Barney stages the judgment of Gilmore in the Mormon Tabernacle Choir. Gilmore welcomes death, refusing to appeal his sentence and opting for execution by firing squad, in a literal interpretation of the Mormon belief that blood must be shed in order for a sinner to obtain salvation.


His execution is staged as a prison rodeo in a cast-salt arena in the middle of the flooded Bonneville Salt Flats. Gilmore is lowered onto a bull and he rides to his death. In Barney's interpretation of the execution, Gilmore was less interested in attaining Mormon redemption than in performing a chronological two-step that would return him to the space of his alleged grandfather, Houdini, with whom he identified the notion of freedom through self-transformation. Seeking escape from his fate, he chose death in an act of ultimate self-will. Gilmore's metaphoric transportation back to the turn of the century is rendered in a dance sequence featuring the Texas two-step.


The film ends in the Columbian Exposition hall where Houdini is approached by Gilmore's grandmother Baby Fay La Foe who will seduce him, an act that sets in motion the circular narrative of Cremaster 2.





Synopsis:

CREMASTER 3 (2002) is set in New York City and narrates the construction of the Chrysler Building, which is in itself a character - host to inner, antagonistic forces at play for access to the process of (spiritual) transcendence. These factions find form in the struggle between Hiram Abiff or the Architect (played by Richard Serra), and the Entered Apprentice (played by Barney), who are both working on the building. They are reenacting the Masonic myth of Hiram Abiff, purported architect of Solomon's Temple, who possessed knowledge of the mysteries of the universe. The murder and resurrection of Abiff are reenacted during Masonic initiation rites as the culmination of a three-part process through which a candidate progresses from the first degree of Entered Apprenticeship to the third of Master Mason.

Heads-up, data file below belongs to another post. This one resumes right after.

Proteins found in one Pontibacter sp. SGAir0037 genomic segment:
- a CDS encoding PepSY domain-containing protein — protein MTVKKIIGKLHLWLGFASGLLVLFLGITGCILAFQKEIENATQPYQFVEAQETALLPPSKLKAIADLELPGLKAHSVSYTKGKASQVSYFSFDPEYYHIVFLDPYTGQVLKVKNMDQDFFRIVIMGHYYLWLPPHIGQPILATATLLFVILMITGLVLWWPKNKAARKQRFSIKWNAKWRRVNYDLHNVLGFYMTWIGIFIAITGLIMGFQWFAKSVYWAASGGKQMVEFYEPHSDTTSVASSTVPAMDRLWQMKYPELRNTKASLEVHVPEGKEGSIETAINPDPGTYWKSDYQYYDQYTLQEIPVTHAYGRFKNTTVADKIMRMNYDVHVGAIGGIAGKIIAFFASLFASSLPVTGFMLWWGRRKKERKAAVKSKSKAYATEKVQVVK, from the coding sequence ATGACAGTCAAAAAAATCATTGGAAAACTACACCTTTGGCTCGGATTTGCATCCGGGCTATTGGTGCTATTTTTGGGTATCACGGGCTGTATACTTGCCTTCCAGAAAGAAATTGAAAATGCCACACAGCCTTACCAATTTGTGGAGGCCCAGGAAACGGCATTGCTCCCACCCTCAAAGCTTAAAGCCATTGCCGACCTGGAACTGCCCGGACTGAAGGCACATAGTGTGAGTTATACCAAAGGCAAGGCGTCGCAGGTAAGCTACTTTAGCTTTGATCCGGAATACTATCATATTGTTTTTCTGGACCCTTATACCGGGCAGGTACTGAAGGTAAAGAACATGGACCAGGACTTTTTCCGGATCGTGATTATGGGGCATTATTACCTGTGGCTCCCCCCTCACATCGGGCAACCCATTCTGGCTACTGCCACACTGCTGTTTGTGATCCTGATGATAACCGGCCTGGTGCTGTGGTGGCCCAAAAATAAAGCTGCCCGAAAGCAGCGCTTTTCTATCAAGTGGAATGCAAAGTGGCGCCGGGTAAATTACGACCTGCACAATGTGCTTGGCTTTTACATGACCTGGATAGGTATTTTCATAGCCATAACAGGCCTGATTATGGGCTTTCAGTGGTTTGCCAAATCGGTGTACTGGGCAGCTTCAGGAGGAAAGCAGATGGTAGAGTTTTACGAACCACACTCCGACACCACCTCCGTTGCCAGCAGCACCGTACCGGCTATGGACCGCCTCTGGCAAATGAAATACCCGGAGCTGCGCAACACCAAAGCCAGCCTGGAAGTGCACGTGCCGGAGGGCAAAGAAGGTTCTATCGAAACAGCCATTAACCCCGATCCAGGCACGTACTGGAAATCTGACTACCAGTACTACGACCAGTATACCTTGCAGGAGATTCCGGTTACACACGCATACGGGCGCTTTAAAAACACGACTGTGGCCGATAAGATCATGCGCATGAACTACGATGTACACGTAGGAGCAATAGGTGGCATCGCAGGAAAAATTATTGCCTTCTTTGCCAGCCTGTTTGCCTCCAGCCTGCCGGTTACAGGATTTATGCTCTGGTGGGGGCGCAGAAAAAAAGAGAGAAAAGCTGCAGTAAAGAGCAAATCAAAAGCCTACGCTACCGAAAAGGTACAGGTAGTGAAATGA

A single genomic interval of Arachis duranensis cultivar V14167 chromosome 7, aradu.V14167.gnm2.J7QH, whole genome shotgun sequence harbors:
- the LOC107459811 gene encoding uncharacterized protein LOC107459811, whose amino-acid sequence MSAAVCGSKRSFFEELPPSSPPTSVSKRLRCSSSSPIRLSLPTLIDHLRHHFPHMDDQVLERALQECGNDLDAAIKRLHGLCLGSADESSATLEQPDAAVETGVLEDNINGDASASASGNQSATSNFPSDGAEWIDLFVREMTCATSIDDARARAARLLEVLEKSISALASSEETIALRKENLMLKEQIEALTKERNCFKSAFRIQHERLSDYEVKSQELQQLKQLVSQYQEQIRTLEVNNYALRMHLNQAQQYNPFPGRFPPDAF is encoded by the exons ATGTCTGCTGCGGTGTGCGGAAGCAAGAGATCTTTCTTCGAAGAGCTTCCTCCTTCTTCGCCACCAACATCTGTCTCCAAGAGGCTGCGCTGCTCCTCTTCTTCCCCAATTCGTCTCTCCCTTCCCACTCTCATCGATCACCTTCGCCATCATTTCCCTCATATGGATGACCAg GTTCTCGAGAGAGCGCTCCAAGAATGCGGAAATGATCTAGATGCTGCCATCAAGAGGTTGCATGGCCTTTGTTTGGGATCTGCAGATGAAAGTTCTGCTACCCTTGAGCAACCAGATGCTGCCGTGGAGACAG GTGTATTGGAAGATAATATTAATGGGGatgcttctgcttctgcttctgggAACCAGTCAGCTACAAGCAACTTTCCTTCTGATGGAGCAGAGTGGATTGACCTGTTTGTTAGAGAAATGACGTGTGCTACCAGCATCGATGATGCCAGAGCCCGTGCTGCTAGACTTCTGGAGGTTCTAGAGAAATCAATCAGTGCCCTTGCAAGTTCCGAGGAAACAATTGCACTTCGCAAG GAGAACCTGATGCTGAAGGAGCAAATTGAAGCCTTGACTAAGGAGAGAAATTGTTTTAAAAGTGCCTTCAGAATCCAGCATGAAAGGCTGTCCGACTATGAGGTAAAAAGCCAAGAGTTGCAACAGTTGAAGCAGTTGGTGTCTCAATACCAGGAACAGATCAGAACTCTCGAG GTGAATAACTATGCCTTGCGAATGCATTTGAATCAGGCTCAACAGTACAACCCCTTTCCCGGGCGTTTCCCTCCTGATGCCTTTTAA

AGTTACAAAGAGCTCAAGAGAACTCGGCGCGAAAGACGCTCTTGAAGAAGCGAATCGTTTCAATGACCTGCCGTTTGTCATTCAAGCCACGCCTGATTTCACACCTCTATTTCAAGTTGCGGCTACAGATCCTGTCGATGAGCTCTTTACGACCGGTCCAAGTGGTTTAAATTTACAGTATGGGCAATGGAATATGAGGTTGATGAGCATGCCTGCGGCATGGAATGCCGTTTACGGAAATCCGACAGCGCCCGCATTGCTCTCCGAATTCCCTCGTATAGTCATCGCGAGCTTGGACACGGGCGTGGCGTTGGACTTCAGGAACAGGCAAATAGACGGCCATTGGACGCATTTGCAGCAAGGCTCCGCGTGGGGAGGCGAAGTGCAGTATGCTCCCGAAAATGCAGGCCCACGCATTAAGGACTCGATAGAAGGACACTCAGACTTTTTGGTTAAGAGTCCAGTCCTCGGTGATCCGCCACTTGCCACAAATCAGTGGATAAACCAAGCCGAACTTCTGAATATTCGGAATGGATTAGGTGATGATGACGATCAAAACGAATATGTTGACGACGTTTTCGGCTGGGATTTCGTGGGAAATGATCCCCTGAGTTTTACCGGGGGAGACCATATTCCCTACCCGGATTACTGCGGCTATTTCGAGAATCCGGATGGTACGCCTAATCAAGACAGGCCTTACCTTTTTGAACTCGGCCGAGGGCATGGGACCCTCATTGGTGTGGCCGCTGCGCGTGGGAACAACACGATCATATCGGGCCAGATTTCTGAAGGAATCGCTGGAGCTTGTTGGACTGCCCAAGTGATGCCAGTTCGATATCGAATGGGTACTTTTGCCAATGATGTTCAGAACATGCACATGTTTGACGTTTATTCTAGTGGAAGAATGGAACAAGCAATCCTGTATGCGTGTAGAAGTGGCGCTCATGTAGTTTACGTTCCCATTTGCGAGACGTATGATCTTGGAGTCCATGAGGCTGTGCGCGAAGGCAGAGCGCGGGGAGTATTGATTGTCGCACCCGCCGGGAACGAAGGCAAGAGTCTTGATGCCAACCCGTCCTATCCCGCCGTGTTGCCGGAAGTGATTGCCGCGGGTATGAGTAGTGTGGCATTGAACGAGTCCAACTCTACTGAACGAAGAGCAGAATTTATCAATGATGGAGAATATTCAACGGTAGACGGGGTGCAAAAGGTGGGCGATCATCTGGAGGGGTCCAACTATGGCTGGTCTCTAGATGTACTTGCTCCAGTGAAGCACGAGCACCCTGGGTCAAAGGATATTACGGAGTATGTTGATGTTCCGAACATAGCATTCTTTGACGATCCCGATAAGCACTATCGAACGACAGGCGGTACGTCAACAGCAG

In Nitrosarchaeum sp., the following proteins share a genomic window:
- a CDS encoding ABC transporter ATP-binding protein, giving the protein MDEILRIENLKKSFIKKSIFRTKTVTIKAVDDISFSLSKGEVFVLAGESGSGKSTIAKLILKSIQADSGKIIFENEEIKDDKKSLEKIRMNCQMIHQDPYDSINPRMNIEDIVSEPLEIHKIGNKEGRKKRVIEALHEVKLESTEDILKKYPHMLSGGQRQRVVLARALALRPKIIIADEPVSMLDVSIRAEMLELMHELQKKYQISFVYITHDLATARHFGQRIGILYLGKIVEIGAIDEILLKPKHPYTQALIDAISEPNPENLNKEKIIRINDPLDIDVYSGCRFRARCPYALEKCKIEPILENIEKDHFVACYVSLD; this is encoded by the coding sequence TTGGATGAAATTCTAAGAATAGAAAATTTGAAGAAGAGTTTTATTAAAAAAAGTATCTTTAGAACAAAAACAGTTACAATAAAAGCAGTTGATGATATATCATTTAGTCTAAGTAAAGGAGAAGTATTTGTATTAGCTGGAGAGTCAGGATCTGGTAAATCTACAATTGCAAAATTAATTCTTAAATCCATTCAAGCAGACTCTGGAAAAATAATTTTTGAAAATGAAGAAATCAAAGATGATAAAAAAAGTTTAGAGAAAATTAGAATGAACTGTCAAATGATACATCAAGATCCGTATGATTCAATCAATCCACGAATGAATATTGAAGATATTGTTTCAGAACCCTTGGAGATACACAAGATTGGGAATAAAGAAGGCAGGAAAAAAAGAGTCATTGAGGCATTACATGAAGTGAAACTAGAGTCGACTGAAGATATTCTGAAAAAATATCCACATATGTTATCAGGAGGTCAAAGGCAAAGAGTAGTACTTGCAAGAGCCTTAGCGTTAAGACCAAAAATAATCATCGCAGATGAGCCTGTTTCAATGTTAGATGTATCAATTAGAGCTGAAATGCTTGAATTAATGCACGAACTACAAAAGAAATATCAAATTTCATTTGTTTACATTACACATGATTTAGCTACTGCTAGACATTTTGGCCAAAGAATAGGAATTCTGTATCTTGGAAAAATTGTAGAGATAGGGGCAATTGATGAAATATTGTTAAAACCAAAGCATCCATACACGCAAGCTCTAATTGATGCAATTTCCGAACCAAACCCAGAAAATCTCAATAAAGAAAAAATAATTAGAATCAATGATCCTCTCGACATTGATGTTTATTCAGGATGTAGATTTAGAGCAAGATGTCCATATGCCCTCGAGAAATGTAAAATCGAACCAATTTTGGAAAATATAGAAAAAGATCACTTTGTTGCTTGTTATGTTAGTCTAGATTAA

After a prologue steeped in Celtic mythology, the narrative begins under the foundation of the partially constructed Chrysler Building. A female corpse digging her way out of a grave is the undead Gary Gilmore, protagonist of Cremaster 2. Carried out of her tomb by five boys, she is

transported to the Chrysler Building's lobby. The pallbearers deposit her in the back seat of a Chrysler Imperial New Yorker. During this scene, the camera cross-cuts to images of the Apprentice troweling cement over carved fuel-tank caps on the rear chassis of five 1967 Chrysler Crown Imperials, each bearing the insignia of a Cremaster episode. Packed with cement, these caps will serve as battering rams in a demolition derby about to begin. The Apprentice then scales one of the building's elevator shafts until reaching a car resting between floors. Using this cabin as a mold, he pours cement to cast the perfect ashlar, a symmetrically hewn stone that symbolizes moral rectitude in Masonic ritual. By circumventing the carving process to create the perfect ashlar, the Apprentice has cheated in his rites of passage and has sabotaged the construction of the building.
The ensuing scene in the Chrysler Building's Cloud Club bar is a slapstick routine between bartender and Apprentice. Almost everything goes wrong; and these humorous mishaps result in the bartender playing his environment like a bagpipe. The variou
s accidents leading up to this are caused by a woman (played by Aimee Mullins) in an adjoining room, who is cutting potatoes with blades on her shoes and stuffing them under the foundation of the bar until it is no longer level - a condition that echoes the corrupted state of the tower. This interlude is interrupted by a scene shift to a racetrack, where the Apprentice is accosted by hitmen who break all his teeth in retribution for his deception. Back in the Cloud Club, he is escorted to a dental office, where he is stripped of his clothes, under which he is wearing the costume of the First Degree Masonic initiate. An apron of flesh obtrudes from his navel, referencing the lambskin aprons worn by Masonic candidates as a symbol for the state of innocence before the Fall.